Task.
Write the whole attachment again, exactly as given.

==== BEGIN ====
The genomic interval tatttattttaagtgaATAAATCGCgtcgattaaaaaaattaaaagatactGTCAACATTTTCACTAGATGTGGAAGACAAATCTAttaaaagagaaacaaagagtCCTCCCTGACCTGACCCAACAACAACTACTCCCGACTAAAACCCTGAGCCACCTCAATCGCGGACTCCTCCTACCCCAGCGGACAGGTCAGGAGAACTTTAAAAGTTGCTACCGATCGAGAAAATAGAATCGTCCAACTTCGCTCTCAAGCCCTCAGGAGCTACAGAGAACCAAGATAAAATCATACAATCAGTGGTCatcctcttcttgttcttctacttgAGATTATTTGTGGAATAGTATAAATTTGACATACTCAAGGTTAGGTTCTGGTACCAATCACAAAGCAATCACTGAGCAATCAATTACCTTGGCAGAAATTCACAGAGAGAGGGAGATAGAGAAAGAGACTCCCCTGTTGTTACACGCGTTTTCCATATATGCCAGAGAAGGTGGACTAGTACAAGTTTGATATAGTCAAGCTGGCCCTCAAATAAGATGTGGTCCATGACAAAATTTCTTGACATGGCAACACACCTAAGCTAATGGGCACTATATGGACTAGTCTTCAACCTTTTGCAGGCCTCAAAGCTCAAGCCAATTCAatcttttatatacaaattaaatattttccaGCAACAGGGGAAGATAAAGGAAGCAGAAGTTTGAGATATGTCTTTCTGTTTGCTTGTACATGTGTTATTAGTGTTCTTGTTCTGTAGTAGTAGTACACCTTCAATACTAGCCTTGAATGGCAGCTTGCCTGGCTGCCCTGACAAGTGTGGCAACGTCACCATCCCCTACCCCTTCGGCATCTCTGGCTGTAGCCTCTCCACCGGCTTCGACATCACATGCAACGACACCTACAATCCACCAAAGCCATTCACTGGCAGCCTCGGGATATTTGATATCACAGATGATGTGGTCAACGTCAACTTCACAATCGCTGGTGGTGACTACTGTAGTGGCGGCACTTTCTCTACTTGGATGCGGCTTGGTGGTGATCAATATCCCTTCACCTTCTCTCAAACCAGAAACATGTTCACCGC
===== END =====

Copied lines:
The genomic interval tatttattttaagtgaATAAATCGCgtcgattaaaaaaattaaaagatactGTCAACATTTTCACTAGATGTGGAAGACAAATCTAttaaaagagaaacaaagagtCCTCCCTGACCTGACCCAACAACAACTACTCCCGACTAAAACCCTGAGCCACCTCAATCGCGGACTCCTCCTACCCCAGCGGACAGGTCAGGAGAACTTTAAAAGTTGCTACCGATCGAGAAAATAGAATCGTCCAACTTCGCTCTCAAGCCCTCAGGAGCTACAGAGAACCAAGATAAAATCATACAATCAGTGGTCatcctcttcttgttcttctacttgAGATTATTTGTGGAATAGTATAAATTTGACATACTCAAGGTTAGGTTCTGGTACCAATCACAAAGCAATCACTGAGCAATCAATTACCTTGGCAGAAATTCACAGAGAGAGGGAGATAGAGAAAGAGACTCCCCTGTTGTTACACGCGTTTTCCATATATGCCAGAGAAGGTGGACTAGTACAAGTTTGATATAGTCAAGCTGGCCCTCAAATAAGATGTGGTCCATGACAAAATTTCTTGACATGGCAACACACCTAAGCTAATGGGCACTATATGGACTAGTCTTCAACCTTTTGCAGGCCTCAAAGCTCAAGCCAATTCAatcttttatatacaaattaaatattttccaGCAACAGGGGAAGATAAAGGAAGCAGAAGTTTGAGATATGTCTTTCTGTTTGCTTGTACATGTGTTATTAGTGTTCTTGTTCTGTAGTAGTAGTACACCTTCAATACTAGCCTTGAATGGCAGCTTGCCTGGCTGCCCTGACAAGTGTGGCAACGTCACCATCCCCTACCCCTTCGGCATCTCTGGCTGTAGCCTCTCCACCGGCTTCGACATCACATGCAACGACACCTACAATCCACCAAAGCCATTCACTGGCAGCCTCGGGATATTTGATATCACAGATGATGTGGTCAACGTCAACTTCACAATCGCTGGTGGTGACTACTGTAGTGGCGGCACTTTCTCTACTTGGATGCGGCTTGGTGGTGATCAATATCCCTTCACCTTCTCTCAAACCAGAAACATGTTCACCGC